11 | DIC | 2019
Comedian mocks Yalitza Aparicio through brownface
Yeka Rosales wore brownface to play Yalitza Aparicio - Photo: Both pictures were taken from Yeka Rosales' Instagram account

Comedian mocks Yalitza Aparicio through brownface

EL UNIVERSAL in English/Gretel Morales
Mexico City
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Blackface and brownface are troubling as they were used to mock, ridicule and discriminate people of color

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Yeka Rosales, a comedian who works for Televisa and her show are facing backlash after it presented a parody of “Roma”. Criticism erupted after Rosales wore a prosthetic nose and used brownface to play Yalitza Aparicio, who is indigenous.

Blackface and brownface are troubling as they are used to mock, ridicule and discriminate people of color.

In a New York Times article, George Yancy explains the issue: “Blackface is a performance historically grounded in white supremacy and as such, an act of epistemological and ontological terror. In other words, blackface is a form of “white knowing” (in reality, of white unknowing), of white projection, and of stipulating through a performance of what it means to be black by way of lies about what it means to be white. Hence, to understand blackface, we must return to the white face that refuses to see itself in its own monstrous creations.”

Therefore, blackface and brownface dehumanize and appropriate what it means to be a person of color. By using dark makeup and a prosthetic nose, Rosales appropriates Yalitza Aparicio, disregarding all the challenges, obstacles, and discrimination she has faced.

The parody show's team, including both Rosales and the show producer, tried to fight back after being accused of racism against the indigenous community but only made the situation worse by using other actors and actresses as examples of blackface and asking why no one criticized them back in the 90s. The examples only showcase their ignorance in regards to racism, race relations, history, and blackface and brownface:

All the examples used by Rosales only highlight how Mexican television, and Mexican society, have been racist for a long time.

The show producer said that "Skin color shouldn't be a matter of controversy, Mexico is a melting pot where a large number of origins and beliefs melt together. Such a scandal wants to make it seems like the brown skin is bad and that's not the case, any skin color is equal and has the same value."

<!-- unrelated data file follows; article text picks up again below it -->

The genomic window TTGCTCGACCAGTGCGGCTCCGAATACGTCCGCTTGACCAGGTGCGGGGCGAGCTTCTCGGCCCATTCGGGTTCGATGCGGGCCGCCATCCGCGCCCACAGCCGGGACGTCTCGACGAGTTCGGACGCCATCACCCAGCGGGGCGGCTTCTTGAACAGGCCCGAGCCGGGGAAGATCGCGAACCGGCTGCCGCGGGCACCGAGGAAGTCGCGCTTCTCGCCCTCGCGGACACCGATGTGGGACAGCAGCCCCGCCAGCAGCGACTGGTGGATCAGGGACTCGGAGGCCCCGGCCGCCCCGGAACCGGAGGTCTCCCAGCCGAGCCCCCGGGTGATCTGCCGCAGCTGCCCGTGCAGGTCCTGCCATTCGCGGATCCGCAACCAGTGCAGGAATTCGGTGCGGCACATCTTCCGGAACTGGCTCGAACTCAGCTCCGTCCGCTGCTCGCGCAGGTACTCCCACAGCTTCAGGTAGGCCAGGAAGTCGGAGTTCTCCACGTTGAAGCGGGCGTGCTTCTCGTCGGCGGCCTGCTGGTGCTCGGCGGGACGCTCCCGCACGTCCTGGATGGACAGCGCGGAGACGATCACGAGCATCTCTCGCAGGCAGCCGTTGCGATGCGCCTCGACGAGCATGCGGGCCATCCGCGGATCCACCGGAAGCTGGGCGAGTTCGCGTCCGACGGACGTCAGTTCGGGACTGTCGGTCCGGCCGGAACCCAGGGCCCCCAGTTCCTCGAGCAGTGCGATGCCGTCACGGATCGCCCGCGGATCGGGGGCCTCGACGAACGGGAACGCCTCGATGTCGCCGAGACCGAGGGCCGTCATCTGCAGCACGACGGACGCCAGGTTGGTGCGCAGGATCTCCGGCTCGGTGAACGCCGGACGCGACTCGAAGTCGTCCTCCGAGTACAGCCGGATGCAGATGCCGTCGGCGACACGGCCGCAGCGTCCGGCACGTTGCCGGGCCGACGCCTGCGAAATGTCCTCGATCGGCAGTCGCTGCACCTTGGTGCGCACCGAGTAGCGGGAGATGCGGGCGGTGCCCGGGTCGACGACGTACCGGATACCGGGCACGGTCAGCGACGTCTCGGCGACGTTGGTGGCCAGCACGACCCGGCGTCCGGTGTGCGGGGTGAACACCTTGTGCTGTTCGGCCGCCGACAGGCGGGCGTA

With this comment, he seems to disregard centuries of inequality in Mexico, especially the hardships faced by the indigenous community, who are still discriminated based on their appearance and skin color. 

Televisa's spokesperson, Alejandro Olmos, contradicted himself by telling The Associated Press that “We don't think that the production of “La Parodia” incurs in this type of practices” but then admitted that the characterization was “tacky”.

William Nericcio, a professor at the Center for Latin American Studies at San Diego State University, said that given Mexican media's historic treatment of indigenous populations, he isn't surprised by the Rosales' actions.

"The Mexican elite disposition has always portrayed indigenous people as funny and ugly," Nericcio said. "Networks like Televisa profit from this."

This is not the first time Televisa has used blackface. In 2010, it was criticized for presenting actors in blackface during the South Africa World Cup.


Yalitza Aparicio forces Mexico to acknowledge racism and class division

The majority of Mexicans celebrated Yalitza and “Roma”, as it finally put an indigenous woman at center stage but many others discriminated her
Yalitza Aparicio forces Mexico to acknowledge racism and class divisionYalitza Aparicio forces Mexico to acknowledge racism and class division


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